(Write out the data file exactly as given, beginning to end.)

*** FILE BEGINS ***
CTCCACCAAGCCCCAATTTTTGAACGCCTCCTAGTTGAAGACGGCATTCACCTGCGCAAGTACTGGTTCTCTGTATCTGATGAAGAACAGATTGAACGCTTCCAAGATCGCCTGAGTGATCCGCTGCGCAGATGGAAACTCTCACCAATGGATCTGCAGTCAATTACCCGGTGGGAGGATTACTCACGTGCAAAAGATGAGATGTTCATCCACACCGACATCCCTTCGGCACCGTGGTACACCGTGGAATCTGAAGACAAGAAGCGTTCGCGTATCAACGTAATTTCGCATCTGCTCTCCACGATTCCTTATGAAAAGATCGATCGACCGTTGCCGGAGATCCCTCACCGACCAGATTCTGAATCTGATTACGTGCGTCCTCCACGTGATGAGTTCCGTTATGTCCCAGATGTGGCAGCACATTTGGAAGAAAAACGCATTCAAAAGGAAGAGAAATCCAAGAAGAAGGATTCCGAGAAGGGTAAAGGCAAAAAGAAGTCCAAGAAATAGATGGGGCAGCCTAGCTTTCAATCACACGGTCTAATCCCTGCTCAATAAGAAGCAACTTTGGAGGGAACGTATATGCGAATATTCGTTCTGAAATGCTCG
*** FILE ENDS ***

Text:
CTCCACCAAGCCCCAATTTTTGAACGCCTCCTAGTTGAAGACGGCATTCACCTGCGCAAGTACTGGTTCTCTGTATCTGATGAAGAACAGATTGAACGCTTCCAAGATCGCCTGAGTGATCCGCTGCGCAGATGGAAACTCTCACCAATGGATCTGCAGTCAATTACCCGGTGGGAGGATTACTCACGTGCAAAAGATGAGATGTTCATCCACACCGACATCCCTTCGGCACCGTGGTACACCGTGGAATCTGAAGACAAGAAGCGTTCGCGTATCAACGTAATTTCGCATCTGCTCTCCACGATTCCTTATGAAAAGATCGATCGACCGTTGCCGGAGATCCCTCACCGACCAGATTCTGAATCTGATTACGTGCGTCCTCCACGTGATGAGTTCCGTTATGTCCCAGATGTGGCAGCACATTTGGAAGAAAAACGCATTCAAAAGGAAGAGAAATCCAAGAAGAAGGATTCCGAGAAGGGTAAAGGCAAAAAGAAGTCCAAGAAATAGATGGGGCAGCCTAGCTTTCAATCACACGGTCTAATCCCTGCTCAATAAGAAGCAACTTTGGAGGGAACGTATATGCGAATATTCGTTCTGAAATGCTCG